Is Your Facewash Harming the Environment?

Microbeads were once touted as a better way to clean and exfoliate - introduced to soaps, body washes, and toothpaste - but now it's become apparent they have various unintended adverse effects.
Megan Ray Nichols
Published on: 3rd March 2016
What Are Microbeads?

Microbeads are tiny plastic spheres created to provide increased scouring power. They measure between 10 micrometers, or 0.00039 inches, to one millimeter, or 0.039 inches. But when these items are used in personal hygiene products and then washed down the drain, their long-lasting effects are far from over — in fact, they’ve just begun.

Where Do Microbeads Go?

The beads make their way from a sink or shower to the sewage treatment plants, where they can’t be filtered out — they’re just way too small. This results in between 5,000 to 95,000 beads being discharged into the ecosystem for each individual use of a product.

The small plastic objects then travel into our rivers, canals, lakes and oceans. One of the first studies to deduce the effect of microplastics in bodies of water was out of the University of Plymouth. The 2004 study, spearheaded by Professor Richard Thompson, explored microplastic, including microbead pollution. Their findings showed that the spread of plastic fibers was pervasive across the entire marine environment.
Further research by a team of scientists from the University of Wisconsin-Superior found that the Great Lakes have 1,500 to 1.7 million plastic particles per square mile. Lake Erie, the fourth largest lake of the five Great Lakes, was found to have the highest concentration of microbeads.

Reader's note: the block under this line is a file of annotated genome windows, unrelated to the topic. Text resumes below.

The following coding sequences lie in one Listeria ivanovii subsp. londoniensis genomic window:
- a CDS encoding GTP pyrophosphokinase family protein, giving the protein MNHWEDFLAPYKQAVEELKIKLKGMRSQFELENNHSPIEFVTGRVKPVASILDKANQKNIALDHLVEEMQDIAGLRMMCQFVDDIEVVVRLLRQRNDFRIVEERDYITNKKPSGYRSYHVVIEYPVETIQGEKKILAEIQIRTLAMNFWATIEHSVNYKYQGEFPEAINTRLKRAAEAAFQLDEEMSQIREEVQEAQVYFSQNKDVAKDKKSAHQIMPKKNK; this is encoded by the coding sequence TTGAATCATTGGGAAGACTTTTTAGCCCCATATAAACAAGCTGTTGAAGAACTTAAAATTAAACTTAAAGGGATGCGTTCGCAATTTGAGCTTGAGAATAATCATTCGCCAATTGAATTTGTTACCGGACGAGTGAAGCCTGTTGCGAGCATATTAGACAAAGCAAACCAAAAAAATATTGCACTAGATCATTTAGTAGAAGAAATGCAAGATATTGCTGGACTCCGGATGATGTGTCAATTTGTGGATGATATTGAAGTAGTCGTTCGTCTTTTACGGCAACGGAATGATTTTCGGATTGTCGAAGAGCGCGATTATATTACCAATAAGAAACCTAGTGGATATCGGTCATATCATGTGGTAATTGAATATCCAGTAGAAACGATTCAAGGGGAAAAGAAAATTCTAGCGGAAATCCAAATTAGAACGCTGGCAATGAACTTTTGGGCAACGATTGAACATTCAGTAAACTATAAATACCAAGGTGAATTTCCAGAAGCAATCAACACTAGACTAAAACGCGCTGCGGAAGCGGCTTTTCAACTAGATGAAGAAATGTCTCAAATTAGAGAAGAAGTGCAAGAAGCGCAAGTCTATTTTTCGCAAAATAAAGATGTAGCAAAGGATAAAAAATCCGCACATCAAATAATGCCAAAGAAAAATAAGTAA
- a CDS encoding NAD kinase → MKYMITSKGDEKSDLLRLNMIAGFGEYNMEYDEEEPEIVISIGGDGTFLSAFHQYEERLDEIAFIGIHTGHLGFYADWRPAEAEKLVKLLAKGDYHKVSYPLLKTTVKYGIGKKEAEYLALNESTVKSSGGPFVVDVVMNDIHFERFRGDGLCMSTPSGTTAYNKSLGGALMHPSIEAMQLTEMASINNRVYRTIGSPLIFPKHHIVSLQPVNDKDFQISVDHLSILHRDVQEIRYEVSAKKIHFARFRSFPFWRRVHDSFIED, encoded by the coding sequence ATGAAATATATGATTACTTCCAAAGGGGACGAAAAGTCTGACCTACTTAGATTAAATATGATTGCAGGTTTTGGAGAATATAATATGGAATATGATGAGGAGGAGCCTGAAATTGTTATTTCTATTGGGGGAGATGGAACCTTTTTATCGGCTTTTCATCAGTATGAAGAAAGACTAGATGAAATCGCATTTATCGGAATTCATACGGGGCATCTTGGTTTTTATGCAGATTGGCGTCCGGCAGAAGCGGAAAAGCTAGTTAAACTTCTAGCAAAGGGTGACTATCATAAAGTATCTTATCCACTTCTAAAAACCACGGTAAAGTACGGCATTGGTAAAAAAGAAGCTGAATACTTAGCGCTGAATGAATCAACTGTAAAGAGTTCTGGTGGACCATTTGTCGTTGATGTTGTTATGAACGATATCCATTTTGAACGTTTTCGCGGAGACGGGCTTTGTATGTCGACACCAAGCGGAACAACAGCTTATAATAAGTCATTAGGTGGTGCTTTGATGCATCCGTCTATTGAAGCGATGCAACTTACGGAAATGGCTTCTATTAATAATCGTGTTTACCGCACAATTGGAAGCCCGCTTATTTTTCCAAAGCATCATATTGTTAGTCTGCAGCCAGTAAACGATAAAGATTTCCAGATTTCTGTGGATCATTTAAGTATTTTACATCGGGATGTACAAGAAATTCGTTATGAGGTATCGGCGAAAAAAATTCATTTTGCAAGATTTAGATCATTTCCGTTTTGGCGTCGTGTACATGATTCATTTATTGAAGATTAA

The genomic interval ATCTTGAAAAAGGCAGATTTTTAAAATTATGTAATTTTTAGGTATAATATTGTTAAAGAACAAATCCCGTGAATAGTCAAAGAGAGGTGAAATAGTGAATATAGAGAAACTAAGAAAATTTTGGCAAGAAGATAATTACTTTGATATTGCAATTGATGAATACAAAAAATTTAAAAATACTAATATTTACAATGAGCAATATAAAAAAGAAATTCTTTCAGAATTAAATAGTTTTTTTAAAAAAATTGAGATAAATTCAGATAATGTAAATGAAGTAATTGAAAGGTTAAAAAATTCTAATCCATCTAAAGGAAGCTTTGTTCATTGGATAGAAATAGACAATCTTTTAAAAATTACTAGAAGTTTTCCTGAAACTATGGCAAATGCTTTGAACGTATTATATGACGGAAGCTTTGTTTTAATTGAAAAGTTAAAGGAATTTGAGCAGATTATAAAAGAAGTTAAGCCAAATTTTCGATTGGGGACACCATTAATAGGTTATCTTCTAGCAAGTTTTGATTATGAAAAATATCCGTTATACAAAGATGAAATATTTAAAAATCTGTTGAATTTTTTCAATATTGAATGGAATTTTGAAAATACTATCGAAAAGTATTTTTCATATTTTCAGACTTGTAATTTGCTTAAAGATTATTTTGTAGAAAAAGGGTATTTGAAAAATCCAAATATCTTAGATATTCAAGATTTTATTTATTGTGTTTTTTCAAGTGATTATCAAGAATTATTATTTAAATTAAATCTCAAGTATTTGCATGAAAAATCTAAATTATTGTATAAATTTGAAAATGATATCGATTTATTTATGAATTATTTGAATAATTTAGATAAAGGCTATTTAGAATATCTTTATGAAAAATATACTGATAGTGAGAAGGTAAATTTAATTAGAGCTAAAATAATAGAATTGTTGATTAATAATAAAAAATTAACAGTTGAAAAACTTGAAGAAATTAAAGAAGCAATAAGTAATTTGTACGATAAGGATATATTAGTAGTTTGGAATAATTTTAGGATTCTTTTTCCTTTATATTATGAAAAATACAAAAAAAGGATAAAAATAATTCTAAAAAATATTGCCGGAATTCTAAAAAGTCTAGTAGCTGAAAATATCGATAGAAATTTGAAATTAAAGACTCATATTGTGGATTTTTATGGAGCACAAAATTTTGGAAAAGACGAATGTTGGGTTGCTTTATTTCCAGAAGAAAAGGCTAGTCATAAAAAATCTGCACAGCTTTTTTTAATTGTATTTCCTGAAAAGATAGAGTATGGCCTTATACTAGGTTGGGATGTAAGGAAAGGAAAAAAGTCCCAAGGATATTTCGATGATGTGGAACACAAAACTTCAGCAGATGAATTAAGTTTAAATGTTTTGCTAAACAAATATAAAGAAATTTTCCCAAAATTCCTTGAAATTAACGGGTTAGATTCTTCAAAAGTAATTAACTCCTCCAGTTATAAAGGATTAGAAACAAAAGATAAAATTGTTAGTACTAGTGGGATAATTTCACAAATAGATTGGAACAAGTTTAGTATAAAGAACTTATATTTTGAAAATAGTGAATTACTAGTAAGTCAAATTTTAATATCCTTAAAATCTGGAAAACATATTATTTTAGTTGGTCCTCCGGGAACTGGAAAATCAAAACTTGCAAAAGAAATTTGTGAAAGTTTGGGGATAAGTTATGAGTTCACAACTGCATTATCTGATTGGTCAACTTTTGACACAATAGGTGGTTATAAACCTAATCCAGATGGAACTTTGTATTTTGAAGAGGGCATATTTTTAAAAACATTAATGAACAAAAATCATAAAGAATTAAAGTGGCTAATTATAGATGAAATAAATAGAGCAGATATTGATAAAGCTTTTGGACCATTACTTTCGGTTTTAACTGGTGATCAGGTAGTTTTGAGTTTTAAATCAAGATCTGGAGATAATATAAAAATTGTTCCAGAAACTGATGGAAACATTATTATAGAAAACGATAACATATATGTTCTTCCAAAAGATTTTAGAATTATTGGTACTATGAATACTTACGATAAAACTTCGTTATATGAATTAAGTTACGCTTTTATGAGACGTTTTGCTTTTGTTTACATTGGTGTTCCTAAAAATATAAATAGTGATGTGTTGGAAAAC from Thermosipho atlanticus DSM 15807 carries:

Who Is Affected by Microbeads?

Once in oceans, lakes and rivers, microbeads are mistaken for food by fish, turtles, oysters and seagulls.

These animals don’t receive any nourishment or nutrients from the ingested plastic. Instead, the plastics can become stuck in their stomachs or intestines. This can cause these water-dwelling creatures serious problems and blockages in their digestive systems.

Once the plastics enter into the food web, they are passed from one animal to the next and can accumulate in the guts of the larger faunae higher up the food chain. But marine animals aren’t the only living creatures affected by microbeads. Since the fish and seafood we consume have absorbed the plastics, we absorb them as well.

Not only that but when the microplastics break down even further, more potent toxins are released. These are harmful to all living beings, including humans. It’s believed absorption of these plastics can result in hormonal imbalances or neurological diseases. What’s Being Done About Microbeads?

Many countries around the world acknowledge the harmful effect of microbeads. Moves are being made in various countries to prohibit the use of microbeads. The United States Congress recently received a proposed bill that would ban the sale or distribution of any personal hygiene products with synthetic plastic microbeads. If it’s passed, the statute will go into effect in 2018.

Currently, microplastics are entering into the marine environment at much higher rates than they are being removed. Consequently, until microbeads are banned, the problem will only increase.

Megan Ray Nichols enjoys discussing environmental sustainability, green energy and other scientific topics on her blog, Schooled By Science.
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